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Bouddi bushcare

Bouddi National Park

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Join up

Bouddi National Park’s natural coastline is under threat from invasive weeds. If you’re interested in helping to restore the native vegetation along this section of NSW coast, then volunteer to join a local bushcare group. Work is carried out in various sections of the park, including MacMasters Beach.

Bush regeneration, weed and pest management


Entry fees

Park entry fees apply in the Putty Beach area of the park

Join up

Without proactive bushcare, the natural habitat of native Australian animals and birds along Bouddi National Park’s coastline will eventually be destroyed. If you’d like to help tackle invasive weeds, then volunteer to join one of the bush regeneration groups that work across the park in locations such as:

  • MacMasters Beach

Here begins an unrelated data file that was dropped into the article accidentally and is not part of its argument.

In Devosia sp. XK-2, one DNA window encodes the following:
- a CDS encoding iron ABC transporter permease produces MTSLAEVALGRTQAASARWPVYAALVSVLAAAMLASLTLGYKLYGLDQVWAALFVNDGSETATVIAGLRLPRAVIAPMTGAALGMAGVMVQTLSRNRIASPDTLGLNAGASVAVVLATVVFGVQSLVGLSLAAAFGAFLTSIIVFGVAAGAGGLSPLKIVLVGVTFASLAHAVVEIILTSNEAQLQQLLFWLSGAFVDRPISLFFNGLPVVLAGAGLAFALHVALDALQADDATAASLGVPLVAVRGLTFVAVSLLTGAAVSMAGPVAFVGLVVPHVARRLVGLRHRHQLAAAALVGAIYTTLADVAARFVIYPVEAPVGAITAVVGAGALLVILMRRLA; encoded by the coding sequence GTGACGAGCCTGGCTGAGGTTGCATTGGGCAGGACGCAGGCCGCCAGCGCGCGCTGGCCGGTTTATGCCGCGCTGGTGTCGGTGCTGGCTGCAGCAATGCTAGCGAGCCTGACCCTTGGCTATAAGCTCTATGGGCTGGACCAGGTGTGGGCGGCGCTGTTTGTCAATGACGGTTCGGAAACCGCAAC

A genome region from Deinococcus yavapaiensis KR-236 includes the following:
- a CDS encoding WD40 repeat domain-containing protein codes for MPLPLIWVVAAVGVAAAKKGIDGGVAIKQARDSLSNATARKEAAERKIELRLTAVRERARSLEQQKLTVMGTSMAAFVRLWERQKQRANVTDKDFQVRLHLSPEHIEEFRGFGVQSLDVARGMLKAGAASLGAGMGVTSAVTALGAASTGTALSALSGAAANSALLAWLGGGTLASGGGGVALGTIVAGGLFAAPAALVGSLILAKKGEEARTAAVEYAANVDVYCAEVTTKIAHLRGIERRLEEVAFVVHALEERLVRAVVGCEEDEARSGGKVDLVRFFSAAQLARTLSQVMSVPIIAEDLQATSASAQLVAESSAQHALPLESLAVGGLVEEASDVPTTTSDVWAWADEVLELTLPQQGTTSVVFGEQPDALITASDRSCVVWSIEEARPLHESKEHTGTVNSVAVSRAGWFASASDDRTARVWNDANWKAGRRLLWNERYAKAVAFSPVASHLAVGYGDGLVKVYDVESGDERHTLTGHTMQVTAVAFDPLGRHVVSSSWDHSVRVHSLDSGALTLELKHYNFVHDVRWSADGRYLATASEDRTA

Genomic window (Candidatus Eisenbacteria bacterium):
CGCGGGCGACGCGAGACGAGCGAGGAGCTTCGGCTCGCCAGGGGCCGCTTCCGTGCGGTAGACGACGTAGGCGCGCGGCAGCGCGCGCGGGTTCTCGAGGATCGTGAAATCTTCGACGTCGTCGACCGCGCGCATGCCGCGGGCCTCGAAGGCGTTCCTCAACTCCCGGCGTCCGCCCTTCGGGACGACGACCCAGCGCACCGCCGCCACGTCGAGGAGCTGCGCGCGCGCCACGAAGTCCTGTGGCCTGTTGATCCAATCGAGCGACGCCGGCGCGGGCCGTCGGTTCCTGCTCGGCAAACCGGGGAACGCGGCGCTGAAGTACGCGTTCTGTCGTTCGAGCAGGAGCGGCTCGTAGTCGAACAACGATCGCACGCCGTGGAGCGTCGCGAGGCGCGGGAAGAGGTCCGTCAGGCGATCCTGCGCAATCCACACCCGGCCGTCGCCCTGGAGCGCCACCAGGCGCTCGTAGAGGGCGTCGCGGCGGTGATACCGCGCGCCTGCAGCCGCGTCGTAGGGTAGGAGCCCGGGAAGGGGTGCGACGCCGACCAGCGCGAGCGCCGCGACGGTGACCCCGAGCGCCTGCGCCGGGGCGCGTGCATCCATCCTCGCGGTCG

• Lobster Beach
  • Wagstaffe/Half Tide Rocks
  • Maitland Bay

One group, for example, are the Bitou Bashers. They've successfully carried out weed removal along Maitland Bay's beachfront since 1980.

All volunteers are trained in weed identification and removal techniques including:

  • Cut and paint with poison
  • Scrape and paint with poison
  • Pull out by hand
  • Bag seed heads

If you're of moderate fitness, happy to get your hands dirty, and would like to work alongside friendly, like-minded locals, then join us for this rewarding volunteer work.

For directions, safety and practical information, see visitor info


Volunteer for bushfire recovery

Following this season's unprecedented bushfires, you can register your interest to help the NSW National Parks and Wildlife Service (NPWS) and the Saving our Species program rehabilitate and protect our threatened animals and plants.

Volunteers planting in Tomaree National Park. Photo: John Spencer/DPIE


Saving Our Species program

Australia is home to more than 500,000 animal and plant species, many of which are found nowhere else in the world. Saving our Species is a statewide conservation program that addresses the growing number of Australian animals and Australian native plants facing extinction.

Koala (Phascolarctos cinereus) in a tree. Photo: Courtesy of Taronga Zoo/OEH